... the one which had been chosen. "Who gave the people any such right?" asked Mrs. Lee. "Where does it come from? What do they want it for? You know better, Mr. Ratcliffe! Our chief magistrate is a citizen like any one else. What puts it into his foolish head to cease being a citizen and to ape royalty? Our governors never make themselves ridiculous. Why cannot the wretched being content himself with living like the rest of us, and minding his own business? Does he know what a figure of fun he is?" And Mrs. Lee went so far as to declare ...
— Democracy An American Novel • Henry Adams

... nor less than just quantity and quality of bile. That old sawbones, Hippocrates, came mighty near hitting the nail square on the head more 'n two thousand year ago, but he felt kind of uncertain, and didn't exactly know what he was driving at. The old heathen made out just four humors, as he called 'em,—the sanguineous, phlegmatic, choleric, and melancholic. If he'd only made one step more on to ...
— The Atlantic Monthly, Volume 14, No. 85, November, 1864 • Various

... quickly, that in State pastures alone there were no less than 1800 head of cattle within a short time of our stay at Port Jackson; of these 514 were bulls, 121 oxen, and 1165 cows. The increase and growth of these animals was so rapid, that in less than eleven months the number of oxen and ...
— Celebrated Travels and Travellers - Part 2. The Great Navigators of the Eighteenth Century • Jules Verne

... entire welkin was enveloped by the combats of both sides with swords and axes and lances and darts and spears and heavy clubs and rocks of diverse sizes and bows of loud twang and diverse kinds of celestial weapons and fires and burning brands. All the celestials with Grandsire at their head, and all the highly-blessed Rishis, came to witness the battle, on their foremost of cars; and the Siddhas also, O bull of Bharata's race, and the Gandharvas, with the Apsaras, on their own beautiful and foremost ...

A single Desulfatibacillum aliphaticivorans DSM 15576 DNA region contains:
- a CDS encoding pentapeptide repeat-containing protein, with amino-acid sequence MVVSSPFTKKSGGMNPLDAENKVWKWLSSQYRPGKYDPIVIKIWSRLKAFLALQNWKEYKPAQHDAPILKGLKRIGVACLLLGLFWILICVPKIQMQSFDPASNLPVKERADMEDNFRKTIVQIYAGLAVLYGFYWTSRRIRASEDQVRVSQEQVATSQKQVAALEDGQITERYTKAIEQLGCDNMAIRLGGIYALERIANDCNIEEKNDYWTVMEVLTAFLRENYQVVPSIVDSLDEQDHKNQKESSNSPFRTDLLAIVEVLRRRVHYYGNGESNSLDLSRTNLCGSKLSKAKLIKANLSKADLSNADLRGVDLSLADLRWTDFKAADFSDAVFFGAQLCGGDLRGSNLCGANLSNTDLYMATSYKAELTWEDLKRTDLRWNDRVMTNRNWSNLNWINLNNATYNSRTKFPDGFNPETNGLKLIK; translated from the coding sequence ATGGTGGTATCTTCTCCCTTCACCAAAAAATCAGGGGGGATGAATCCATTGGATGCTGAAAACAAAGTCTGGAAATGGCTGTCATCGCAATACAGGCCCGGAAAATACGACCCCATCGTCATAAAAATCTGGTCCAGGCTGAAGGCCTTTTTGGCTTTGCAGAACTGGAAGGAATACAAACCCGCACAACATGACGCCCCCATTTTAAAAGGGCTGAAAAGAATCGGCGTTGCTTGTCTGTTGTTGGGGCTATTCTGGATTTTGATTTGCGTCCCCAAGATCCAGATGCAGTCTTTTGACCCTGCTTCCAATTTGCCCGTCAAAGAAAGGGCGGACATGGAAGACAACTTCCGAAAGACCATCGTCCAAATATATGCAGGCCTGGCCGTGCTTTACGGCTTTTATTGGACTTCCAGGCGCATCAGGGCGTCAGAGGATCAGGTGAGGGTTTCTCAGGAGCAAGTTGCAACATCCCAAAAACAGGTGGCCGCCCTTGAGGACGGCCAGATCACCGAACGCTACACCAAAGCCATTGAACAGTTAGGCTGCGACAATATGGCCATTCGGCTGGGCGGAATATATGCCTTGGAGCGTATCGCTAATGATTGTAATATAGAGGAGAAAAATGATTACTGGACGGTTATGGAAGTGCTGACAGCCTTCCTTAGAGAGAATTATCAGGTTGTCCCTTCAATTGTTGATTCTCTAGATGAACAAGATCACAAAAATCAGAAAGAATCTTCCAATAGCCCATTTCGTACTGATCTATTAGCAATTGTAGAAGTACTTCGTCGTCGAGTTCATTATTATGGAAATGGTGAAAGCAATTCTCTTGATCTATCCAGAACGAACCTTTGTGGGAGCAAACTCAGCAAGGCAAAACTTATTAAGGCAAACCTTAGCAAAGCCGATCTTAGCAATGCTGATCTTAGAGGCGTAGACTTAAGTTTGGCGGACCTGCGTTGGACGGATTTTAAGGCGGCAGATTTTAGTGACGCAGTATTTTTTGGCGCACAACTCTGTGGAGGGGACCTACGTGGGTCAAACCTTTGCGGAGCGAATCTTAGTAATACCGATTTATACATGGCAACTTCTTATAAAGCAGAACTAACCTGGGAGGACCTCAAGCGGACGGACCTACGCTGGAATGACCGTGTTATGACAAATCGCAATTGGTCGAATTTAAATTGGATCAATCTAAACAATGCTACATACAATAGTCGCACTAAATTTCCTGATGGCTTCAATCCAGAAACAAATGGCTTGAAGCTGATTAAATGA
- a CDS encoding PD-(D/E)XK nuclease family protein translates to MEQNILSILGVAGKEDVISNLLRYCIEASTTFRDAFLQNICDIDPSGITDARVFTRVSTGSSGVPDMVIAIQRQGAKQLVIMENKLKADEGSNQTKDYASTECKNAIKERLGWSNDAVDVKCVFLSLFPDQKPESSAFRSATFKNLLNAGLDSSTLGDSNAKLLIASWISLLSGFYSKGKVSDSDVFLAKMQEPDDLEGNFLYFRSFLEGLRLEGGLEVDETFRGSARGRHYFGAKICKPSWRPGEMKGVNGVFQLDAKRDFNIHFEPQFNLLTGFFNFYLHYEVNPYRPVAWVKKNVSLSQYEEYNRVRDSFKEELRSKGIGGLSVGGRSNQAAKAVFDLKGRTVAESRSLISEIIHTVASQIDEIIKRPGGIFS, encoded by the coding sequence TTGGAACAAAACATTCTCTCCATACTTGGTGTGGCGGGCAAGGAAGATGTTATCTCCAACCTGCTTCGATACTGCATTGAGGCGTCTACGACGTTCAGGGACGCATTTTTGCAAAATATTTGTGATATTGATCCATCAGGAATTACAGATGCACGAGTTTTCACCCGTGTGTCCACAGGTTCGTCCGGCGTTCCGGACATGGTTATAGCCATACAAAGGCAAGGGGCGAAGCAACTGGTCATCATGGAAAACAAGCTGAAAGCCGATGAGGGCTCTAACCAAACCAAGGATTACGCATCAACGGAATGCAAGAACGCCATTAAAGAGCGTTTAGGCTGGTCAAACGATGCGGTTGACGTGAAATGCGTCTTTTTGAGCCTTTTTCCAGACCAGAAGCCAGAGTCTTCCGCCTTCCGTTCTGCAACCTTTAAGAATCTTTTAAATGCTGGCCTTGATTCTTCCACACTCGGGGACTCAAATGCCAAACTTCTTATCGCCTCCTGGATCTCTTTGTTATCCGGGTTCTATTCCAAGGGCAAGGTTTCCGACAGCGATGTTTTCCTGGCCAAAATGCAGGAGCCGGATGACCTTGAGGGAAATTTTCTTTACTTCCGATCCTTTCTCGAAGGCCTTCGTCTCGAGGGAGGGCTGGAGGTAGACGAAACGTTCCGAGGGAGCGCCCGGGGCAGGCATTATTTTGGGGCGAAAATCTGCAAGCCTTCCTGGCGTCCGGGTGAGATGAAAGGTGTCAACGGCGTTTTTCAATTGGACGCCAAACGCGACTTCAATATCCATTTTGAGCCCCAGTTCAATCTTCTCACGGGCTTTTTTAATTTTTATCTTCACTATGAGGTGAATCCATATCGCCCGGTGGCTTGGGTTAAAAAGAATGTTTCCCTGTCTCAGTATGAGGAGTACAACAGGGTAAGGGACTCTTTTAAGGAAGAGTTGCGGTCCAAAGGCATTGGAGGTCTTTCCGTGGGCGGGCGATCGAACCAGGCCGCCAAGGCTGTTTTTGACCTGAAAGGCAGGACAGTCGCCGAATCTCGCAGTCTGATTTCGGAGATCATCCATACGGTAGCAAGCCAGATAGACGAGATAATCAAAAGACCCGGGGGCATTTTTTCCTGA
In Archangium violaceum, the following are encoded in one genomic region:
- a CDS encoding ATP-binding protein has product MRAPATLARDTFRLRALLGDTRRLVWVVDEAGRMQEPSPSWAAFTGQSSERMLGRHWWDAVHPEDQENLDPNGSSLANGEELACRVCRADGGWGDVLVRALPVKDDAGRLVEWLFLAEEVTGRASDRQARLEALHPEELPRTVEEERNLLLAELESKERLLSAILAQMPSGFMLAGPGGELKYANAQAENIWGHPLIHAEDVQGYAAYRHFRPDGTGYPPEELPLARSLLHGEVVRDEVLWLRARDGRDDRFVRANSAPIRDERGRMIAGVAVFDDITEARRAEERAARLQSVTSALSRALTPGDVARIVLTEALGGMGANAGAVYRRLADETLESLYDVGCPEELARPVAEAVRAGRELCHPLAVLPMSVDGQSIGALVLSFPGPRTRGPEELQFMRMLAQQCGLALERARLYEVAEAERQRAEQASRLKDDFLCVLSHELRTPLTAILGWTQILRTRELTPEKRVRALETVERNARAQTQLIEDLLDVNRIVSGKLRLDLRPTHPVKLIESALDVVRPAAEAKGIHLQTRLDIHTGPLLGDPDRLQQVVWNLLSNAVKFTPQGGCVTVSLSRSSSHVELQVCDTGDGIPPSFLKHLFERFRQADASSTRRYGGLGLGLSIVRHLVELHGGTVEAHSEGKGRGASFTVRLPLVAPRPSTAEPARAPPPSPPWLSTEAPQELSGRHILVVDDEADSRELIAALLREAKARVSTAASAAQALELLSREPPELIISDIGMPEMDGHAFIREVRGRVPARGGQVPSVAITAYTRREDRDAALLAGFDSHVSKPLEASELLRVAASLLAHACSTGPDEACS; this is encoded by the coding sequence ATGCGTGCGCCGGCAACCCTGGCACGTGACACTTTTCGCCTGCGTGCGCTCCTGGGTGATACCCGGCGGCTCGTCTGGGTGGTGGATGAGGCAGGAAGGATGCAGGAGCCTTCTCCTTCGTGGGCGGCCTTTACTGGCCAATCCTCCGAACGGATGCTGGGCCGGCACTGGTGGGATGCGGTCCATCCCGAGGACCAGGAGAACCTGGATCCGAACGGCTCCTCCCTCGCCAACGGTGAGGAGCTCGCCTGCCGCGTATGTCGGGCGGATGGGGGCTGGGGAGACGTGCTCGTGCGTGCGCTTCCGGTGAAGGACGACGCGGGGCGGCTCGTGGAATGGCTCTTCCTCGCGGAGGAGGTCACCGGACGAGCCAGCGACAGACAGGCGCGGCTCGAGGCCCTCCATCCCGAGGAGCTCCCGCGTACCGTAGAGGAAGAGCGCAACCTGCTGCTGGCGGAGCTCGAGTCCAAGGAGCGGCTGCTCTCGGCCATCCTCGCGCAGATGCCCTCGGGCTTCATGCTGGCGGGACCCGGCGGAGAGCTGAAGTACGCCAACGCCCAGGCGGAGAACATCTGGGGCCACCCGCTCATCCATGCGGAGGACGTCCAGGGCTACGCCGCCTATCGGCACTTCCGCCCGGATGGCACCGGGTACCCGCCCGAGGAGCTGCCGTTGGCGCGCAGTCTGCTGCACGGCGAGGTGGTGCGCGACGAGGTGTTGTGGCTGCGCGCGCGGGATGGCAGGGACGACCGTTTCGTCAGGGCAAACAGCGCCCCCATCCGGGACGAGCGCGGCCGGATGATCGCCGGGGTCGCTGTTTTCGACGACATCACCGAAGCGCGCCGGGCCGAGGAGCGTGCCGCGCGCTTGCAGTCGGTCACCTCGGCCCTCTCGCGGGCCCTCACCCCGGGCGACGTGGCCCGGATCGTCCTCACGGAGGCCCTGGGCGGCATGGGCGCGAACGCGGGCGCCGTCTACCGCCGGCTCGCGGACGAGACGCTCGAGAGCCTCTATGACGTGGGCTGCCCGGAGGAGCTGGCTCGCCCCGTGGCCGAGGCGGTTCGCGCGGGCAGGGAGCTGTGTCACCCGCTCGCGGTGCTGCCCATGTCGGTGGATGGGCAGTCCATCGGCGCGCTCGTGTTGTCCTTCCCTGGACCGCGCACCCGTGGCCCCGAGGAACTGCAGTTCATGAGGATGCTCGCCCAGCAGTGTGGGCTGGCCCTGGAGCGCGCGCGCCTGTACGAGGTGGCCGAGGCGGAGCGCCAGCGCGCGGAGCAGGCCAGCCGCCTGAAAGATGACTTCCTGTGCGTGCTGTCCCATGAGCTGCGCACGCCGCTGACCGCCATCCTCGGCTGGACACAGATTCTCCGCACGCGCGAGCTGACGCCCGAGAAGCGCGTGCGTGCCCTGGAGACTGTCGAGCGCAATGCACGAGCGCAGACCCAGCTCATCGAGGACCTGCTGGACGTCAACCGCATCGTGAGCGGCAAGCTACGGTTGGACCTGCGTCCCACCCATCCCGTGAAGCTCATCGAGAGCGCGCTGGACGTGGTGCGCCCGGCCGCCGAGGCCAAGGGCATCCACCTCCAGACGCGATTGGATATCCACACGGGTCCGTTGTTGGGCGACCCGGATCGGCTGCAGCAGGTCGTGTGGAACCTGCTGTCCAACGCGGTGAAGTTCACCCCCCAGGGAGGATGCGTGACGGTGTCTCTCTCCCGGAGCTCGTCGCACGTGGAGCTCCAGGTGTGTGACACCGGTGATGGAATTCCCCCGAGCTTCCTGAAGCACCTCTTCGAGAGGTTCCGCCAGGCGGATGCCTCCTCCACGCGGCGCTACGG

— The Mahabharata of Krishna-Dwaipayana Vyasa, Volume 3 - Books 8, 9, 10, 11 and 12 • Unknown

... ecstatic beauty, a look of supreme deliverance had come, at the sight of which her father, her mother, and her friend instinctively fell on their knees. A rapturous joy and peace had descended upon her. Her head sank gently back on the pillow as though she were in a dream. Her eyes, which were wide open and looking upward, seemed to be filled with the infinite, and her expression gradually took the fixity of eternal things. ...
— Rene Mauperin • Edmond de Goncourt and Jules de Goncourt

... man growing louder as it proceeded attracted the attention of the whole company, and those near the head of the table became acquainted as soon as Dick with the mistake Andy had made, and could not resist laughter; and as the cause of their merriment was told from man to man, and passed round the board, a roar of laughter uprose, ...
— Handy Andy, Vol. 2 - A Tale of Irish Life • Samuel Lover

... shallow with a slightly domed center. Engraved on the flat rim, in addition to the inscription, is a crest at the top and the cherub's head at the bottom. The piece is marked by John Coburn, who lived in Boston from 1725 to 1803. Five trays matching this one are in the Boston ...
— Presentation Pieces in the Museum of History and Technology • Margaret Brown Klapthor

... dreary room with a long table on trestles, into a smaller, cosy apartment, not very high, which had been built on to the main building. In this room a small woman with a red serge blouse, and her black hair done on top of her head, was waiting like a ...
— Sons and Lovers • David Herbert Lawrence